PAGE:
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Vehicle-to-grid charging is coming fast — here’s how regulators and utilities can prepare now

Utility Dive - Thu, 02/02/2023 - 06:00

If utilities do not start planning now, in a few years we will have millions of EVs on the road that are not being used to their full potential as a source of energy storage.

DNV Buys Solar Forecasting Firm Solcast

Solar Industry Magazine - Thu, 02/02/2023 - 05:42

DNV has acquired global solar irradiance data and forecasting provider Solcast, further expanding its offering to solar energy customers with digital and data-driven services that help maximize the value of solar power plants.

Solcast, based in Sydney, Australia, with offices in Asia, Europe and the Americas, develops the data and tools needed to plan, construct, operate and manage photovoltaic systems. Solar forecasting enables solar power producers to deliver reliable and resilient electricity to grids across fast-growing markets. The integration of solar forecasting with energy storage brings a unique opportunity allowing customers to plan and later dispatch energy on demand to get the most value out of each solar power plant.

Moreover, real-time access to high-quality, accurate short-term forecasts enables customers to easily evaluate power plant operations, evaluate losses and improve plant performance, leading to improved plant and portfolio management.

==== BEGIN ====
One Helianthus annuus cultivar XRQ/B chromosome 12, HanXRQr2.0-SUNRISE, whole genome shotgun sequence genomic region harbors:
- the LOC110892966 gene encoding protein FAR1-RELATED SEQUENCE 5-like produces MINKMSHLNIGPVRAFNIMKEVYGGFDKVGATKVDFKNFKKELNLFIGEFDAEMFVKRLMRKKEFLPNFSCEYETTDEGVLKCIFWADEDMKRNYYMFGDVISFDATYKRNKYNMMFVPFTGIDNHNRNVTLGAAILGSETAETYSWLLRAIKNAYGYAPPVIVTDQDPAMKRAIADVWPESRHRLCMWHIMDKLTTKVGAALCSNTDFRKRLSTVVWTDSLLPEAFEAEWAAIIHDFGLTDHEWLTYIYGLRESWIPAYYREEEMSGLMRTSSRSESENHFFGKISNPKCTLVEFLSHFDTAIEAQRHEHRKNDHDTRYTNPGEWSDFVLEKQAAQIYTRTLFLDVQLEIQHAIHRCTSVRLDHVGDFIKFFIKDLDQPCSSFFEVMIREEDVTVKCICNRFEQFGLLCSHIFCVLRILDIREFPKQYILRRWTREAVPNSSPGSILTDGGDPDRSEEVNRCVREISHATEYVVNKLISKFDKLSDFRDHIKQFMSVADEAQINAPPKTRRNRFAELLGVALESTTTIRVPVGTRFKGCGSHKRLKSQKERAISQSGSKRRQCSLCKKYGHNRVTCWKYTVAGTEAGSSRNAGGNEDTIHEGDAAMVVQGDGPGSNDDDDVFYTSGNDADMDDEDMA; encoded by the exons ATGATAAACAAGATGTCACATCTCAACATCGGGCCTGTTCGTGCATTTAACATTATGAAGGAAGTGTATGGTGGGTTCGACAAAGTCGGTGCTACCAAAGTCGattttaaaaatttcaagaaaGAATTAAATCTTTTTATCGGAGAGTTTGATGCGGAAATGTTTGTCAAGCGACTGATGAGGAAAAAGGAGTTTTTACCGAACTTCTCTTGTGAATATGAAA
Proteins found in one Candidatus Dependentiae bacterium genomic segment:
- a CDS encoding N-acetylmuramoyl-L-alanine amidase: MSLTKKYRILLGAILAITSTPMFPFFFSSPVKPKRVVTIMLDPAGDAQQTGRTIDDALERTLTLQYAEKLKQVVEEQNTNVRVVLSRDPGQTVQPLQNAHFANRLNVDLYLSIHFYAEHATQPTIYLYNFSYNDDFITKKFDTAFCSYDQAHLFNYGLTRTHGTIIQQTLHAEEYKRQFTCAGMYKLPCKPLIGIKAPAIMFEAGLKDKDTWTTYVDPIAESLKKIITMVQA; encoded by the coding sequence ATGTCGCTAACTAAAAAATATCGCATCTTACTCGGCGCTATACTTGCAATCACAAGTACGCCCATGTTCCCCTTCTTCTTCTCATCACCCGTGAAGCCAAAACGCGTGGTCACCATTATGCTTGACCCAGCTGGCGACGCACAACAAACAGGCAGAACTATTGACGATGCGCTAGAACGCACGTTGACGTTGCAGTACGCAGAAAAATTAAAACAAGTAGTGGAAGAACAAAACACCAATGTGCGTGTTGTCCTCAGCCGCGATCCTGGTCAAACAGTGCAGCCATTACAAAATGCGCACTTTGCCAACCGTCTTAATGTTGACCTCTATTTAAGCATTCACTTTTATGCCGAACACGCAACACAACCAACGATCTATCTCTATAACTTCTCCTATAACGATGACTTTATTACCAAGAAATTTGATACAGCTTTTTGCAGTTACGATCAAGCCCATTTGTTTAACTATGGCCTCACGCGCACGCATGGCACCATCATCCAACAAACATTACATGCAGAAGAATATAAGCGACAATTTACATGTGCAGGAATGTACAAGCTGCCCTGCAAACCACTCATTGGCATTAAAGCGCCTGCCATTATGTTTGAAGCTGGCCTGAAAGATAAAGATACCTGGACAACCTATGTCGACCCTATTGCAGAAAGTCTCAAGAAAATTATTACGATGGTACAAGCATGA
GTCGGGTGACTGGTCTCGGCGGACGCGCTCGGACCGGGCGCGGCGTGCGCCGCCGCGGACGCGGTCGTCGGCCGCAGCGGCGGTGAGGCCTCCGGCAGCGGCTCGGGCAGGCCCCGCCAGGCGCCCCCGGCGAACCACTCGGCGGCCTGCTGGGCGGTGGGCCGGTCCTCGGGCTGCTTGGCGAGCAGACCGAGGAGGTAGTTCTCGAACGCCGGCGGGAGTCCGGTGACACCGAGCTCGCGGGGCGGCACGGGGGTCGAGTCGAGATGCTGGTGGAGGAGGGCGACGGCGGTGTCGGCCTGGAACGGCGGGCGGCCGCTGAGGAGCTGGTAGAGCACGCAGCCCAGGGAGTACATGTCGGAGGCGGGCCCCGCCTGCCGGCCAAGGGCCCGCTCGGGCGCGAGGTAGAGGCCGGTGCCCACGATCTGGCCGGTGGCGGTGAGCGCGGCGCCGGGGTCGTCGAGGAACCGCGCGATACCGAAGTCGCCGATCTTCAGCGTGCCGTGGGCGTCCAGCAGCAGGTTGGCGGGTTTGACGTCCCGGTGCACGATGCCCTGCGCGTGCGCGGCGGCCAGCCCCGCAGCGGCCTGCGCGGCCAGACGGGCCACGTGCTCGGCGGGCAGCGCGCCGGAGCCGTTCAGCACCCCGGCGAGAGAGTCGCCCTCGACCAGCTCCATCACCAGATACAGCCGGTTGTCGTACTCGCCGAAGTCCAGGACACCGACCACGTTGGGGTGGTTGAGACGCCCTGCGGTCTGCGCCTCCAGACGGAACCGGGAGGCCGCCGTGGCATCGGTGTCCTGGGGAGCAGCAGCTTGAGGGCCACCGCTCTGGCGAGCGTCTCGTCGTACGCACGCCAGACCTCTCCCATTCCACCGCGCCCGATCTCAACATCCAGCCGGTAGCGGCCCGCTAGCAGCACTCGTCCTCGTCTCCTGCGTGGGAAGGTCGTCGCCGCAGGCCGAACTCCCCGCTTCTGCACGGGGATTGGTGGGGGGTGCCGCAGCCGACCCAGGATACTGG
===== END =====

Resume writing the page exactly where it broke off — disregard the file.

Solcast uses the latest in global weather satellite imagery, machine learning, computer vision and historical and forecast data to produce more than 600 million new forecasts every hour in a cloud-based environment and provide real-time access to forecast data via an application programming interface.

“As a digital native company with strong domain expertise, Solcast fits DNV’s strategy to support our customers with trusted data-driven services,” says Remi Eriksen, group president and CEO of DNV. “DNV’s Energy Transition Outlook forecasts that solar PV will grow 20-fold by 2050, and this acquisition will help us meet the sharp increase in demand for reliable data analytics and trusted monitoring systems.  Digital products, such as those provided by Solcast, are key to unlocking the potential of solar.”

The post DNV Buys Solar Forecasting Firm Solcast appeared first on Solar Industry.

ACE NY: NYPA Shouldn’t Become a Renewables Developer

North American Windpower - Thu, 02/02/2023 - 05:28